A 51-year-old man from El Dorado, sentenced to death for murdering a homeless man while high on cocaine over 14 years ago, has won his appeal over his conviction.
Delivering an oral judgement in Vishnu Beharry’s appeal during a virtual hearing, yesterday morning, Appellate Judges Alice Yorke-Soo Hon, Gillian Lucky and Malcolm Holdip ruled that the judge, who presided over his trial in 2016, made several errors in summing the case up to the jury, which rendered his conviction unsafe.
Based on their decision, the appeal panel ordered that his conviction for murder be substituted to the lesser offence of manslaughter by intoxication.
The appeal panel then sentenced him to four years and nine months in prison.
Justice Lucky, who dealt with the sentencing, began with a starting point of 20 years but deducted 4 years based on the fact that Beharry had a clean criminal record when charged, his exemplary disciplinary record in prison and because he had expressed a desire to plead guilty to manslaughter before being tried and convicted of murder.
The time Beharry spent in prison before and after his conviction was also deducted from his final sentence.
In passing the sentence, Lucky warned Beharry that the court’s decision in his case was not to be taken likely.
“It does not detract from the fact that you killed a man...In sentencing, the sanctity of life must always be remembered,” Lucky said.
Lucky also advised Beharry to make use of prison programmes especially drug rehabilitation during his remaining time in prison.
“Being free does not mean that you go back to the way you lived before,” Lucky said.
Beharry’s lawyer Sophia Chote, SC, noted that her client was a cricket fanatic and suggested that he could help coach younger prisoners.
Special prosecutor Travers Sinanan, who admitted he had a similar passion for the sport, suggested that Beharry write to local cricket clubs to see if they can assist him in obtaining his coaching badges while in prison.
Beharry, of Cassie Street in El Dorado was charged with murdering Samuel Jordon on April 9, 2007, at Tocaragua Road in Caura.
Resident in the community claimed they awoke to hear two men, later identified as Beharry and Jordon, arguing near a car that was parked in the area.
One resident approached the men and Beharry, who was armed with a hatchet, who allegedly said: “This man is a thief and rapist and he needs to be punished.”
The resident suggested that Beharry call the police to deal with the situation and returned inside his house.
When the resident returned outside, the car was gone and Jordon’s body, who bore multiple chop wounds, was found at the side of the road.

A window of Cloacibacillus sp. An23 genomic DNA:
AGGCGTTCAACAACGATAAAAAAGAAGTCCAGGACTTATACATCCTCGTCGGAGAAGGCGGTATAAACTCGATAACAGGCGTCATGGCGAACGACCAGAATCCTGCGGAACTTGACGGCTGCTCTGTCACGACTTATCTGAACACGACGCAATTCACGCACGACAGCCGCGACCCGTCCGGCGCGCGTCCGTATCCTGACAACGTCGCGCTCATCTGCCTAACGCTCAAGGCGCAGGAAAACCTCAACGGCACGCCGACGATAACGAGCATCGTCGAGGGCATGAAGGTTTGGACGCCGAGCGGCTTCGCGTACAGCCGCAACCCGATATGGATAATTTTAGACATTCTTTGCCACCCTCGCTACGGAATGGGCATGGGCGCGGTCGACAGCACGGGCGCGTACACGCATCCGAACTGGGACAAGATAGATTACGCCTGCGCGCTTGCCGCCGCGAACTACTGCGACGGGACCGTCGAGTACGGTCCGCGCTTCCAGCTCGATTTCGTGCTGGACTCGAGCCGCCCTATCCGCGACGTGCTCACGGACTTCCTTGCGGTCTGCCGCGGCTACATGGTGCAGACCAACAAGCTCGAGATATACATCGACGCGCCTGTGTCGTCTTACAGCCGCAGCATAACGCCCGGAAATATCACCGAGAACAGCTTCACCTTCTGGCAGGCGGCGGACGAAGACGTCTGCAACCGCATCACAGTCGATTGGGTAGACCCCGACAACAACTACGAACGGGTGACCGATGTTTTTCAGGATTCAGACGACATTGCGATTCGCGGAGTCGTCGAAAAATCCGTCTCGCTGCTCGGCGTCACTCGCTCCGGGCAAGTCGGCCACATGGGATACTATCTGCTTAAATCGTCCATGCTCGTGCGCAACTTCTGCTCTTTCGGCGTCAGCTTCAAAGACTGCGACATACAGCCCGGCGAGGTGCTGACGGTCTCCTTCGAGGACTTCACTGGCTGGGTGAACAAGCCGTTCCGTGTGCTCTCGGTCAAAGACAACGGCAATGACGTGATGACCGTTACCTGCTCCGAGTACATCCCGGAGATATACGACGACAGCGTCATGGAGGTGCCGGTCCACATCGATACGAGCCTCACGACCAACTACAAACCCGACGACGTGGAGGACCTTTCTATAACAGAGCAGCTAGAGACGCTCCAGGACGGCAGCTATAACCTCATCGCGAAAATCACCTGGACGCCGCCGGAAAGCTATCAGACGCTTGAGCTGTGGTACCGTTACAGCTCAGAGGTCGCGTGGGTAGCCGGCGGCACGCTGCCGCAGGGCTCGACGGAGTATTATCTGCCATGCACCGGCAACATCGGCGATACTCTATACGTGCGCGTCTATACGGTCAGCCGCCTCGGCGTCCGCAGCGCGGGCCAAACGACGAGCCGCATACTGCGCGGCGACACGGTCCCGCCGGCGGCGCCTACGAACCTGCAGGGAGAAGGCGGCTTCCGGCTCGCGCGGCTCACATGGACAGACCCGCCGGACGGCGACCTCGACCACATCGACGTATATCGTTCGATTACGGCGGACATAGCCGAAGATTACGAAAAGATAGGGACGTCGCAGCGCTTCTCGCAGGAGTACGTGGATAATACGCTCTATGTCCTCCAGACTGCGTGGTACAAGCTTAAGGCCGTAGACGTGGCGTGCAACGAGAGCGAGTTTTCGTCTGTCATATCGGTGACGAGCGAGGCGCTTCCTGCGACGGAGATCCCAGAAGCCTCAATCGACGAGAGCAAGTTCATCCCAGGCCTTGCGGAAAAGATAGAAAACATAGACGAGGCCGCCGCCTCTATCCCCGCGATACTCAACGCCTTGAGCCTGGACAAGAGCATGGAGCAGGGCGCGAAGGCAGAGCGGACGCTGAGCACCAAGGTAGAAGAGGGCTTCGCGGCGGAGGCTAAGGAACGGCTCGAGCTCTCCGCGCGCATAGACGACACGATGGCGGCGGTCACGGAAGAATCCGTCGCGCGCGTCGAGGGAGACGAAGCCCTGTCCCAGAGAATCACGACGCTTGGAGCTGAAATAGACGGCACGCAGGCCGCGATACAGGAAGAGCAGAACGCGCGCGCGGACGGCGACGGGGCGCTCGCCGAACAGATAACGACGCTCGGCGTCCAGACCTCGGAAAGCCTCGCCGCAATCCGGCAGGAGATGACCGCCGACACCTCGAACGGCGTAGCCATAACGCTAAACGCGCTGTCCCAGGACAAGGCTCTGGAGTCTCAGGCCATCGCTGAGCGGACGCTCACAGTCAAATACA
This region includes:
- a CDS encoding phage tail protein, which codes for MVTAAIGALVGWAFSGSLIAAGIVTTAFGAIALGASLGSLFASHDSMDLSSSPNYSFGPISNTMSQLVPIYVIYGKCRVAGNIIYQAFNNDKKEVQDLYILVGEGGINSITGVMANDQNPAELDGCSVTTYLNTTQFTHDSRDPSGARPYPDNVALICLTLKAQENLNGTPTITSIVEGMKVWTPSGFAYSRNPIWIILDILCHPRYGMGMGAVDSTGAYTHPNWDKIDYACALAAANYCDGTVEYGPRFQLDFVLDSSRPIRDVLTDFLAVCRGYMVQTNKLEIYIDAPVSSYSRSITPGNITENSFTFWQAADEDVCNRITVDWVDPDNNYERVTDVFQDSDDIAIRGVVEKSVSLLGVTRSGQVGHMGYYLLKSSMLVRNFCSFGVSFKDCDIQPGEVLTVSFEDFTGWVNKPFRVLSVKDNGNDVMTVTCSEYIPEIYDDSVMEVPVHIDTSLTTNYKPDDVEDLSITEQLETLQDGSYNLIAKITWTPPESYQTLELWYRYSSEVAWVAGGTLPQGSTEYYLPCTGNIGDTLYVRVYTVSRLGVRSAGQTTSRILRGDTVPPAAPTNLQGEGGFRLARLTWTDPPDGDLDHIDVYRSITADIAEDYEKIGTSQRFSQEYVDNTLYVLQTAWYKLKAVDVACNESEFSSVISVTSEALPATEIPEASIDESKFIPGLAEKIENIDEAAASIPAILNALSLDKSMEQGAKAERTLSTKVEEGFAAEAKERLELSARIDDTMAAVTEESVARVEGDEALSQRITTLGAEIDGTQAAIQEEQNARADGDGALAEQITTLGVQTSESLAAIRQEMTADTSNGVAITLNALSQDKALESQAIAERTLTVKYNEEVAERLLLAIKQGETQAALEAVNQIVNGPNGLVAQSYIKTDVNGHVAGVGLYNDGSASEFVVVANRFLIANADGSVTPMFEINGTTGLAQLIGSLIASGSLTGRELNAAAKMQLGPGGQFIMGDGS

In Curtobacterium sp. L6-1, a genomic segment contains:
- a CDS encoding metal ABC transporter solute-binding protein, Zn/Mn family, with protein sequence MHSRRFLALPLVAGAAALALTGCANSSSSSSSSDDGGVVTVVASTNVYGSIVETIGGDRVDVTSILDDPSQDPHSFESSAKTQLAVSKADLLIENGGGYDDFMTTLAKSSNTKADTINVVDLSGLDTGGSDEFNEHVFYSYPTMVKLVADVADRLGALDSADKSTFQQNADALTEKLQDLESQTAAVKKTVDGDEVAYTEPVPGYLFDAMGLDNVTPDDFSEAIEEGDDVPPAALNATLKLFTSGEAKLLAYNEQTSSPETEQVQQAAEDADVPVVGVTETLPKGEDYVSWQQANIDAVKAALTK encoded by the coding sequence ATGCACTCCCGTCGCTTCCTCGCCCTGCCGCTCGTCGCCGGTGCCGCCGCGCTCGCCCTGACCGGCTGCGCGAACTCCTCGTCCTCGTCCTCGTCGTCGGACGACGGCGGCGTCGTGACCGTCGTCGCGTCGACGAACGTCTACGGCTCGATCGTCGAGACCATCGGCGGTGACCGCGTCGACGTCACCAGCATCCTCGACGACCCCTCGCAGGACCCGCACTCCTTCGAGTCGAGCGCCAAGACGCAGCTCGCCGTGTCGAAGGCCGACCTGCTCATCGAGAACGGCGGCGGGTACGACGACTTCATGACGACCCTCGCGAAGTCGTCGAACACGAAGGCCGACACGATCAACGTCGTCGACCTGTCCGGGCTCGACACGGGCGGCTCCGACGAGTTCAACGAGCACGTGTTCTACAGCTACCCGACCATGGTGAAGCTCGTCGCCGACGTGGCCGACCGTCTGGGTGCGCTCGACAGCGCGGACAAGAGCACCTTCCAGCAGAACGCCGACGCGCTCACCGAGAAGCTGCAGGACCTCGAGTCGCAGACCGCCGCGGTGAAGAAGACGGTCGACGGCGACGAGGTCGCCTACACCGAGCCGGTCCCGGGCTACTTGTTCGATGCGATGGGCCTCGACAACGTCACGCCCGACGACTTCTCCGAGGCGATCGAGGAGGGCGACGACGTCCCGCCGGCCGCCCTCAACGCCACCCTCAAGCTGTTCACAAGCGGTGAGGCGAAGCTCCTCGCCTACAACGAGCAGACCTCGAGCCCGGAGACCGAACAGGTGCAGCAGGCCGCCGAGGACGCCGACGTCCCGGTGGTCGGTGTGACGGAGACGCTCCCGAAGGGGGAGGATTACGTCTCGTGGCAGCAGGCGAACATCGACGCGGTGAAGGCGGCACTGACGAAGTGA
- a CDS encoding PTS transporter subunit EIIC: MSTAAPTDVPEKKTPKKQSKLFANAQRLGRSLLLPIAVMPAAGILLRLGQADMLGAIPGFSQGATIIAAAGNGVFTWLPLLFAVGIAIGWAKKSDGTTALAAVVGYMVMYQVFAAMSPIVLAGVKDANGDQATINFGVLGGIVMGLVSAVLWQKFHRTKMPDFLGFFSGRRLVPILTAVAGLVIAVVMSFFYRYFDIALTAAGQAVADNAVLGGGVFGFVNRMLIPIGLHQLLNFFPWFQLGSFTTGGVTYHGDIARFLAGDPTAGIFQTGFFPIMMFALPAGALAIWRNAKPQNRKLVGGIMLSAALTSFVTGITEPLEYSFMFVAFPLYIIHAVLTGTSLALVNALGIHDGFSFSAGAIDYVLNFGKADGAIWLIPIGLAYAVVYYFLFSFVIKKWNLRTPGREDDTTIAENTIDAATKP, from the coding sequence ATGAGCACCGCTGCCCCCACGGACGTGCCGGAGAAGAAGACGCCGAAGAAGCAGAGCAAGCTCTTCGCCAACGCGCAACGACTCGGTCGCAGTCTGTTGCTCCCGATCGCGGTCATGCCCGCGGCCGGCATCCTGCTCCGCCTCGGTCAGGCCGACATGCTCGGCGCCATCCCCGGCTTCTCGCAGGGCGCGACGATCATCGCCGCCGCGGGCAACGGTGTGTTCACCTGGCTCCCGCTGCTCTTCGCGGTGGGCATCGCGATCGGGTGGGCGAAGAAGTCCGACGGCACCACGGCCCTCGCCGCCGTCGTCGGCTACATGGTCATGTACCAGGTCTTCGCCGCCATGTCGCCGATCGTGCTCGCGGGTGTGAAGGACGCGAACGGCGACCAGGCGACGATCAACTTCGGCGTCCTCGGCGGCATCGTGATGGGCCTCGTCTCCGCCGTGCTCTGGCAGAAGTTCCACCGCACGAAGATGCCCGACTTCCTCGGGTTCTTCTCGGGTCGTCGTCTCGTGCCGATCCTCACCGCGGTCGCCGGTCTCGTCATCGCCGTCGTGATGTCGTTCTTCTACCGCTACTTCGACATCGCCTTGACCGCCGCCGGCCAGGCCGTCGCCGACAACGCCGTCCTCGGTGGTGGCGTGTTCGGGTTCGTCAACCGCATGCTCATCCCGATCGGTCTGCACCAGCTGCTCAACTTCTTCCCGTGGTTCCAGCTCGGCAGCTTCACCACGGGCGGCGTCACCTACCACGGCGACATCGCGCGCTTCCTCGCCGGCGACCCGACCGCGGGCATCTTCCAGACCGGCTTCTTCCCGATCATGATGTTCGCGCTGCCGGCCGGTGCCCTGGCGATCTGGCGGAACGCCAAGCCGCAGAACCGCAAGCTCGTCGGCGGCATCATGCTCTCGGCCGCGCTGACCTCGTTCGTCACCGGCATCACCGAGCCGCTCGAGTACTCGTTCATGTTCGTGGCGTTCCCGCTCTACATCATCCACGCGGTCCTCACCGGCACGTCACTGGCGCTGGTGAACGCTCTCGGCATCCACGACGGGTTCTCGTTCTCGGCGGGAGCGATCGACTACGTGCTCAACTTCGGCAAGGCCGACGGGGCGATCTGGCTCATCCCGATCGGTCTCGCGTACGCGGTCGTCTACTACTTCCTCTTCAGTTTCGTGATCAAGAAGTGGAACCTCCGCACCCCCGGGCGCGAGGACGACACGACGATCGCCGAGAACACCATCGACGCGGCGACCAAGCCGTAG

When police went to Beharry’s home, he denied any wrongdoing and claimed he was liming in a bar for the entire night.
When police found blood on his clothes, he claimed that he was beaten by a group of men at the bar. He also suggested that blood that was found in the backseat of the car possibly came from someone who he gave a drop.
Pressed further, Beharry admitted that after he left the bar, he picked up Jordon and went to the location in Caura to consume cocaine.
He claimed that after he and Jordon took the drugs in the car, Jordon tried to rob him and he defended himself with the hatchet he kept below his seat.
He claimed that after chopping Jordon once, they both got out of the car and Jordon attacked him with a rock that he found at the side of the road.
He chopped Jordon several times, threw the hatchet in a patch of bushes and left.
Beharry was initially charged with murder but he was committed to stand trial for manslaughter at the end of his preliminary inquiry. He was granted bail but three years later he was again remanded after he was indicted for the higher offence.
In the appeal, Beharry’s lawyers claimed that the trial judge made note of him claiming an alibi, when he had relied on the statement in which he admitted to attacking Jordon in self-defence while intoxicated.
They noted that his statement could not be considered to be an alibi as he never said which night he was speaking about.
The judges agreed and also upheld their complaint over the failure of the judge to properly explain that he could have had the intention to kill and still rely on the defence of provocation.
They also noted that in the route to verdict document given to jurors before they deliberated, the judge failed to identify that they could have convicted him of manslaughter by way of intoxication.
Beharry was also represented by Peter Carter.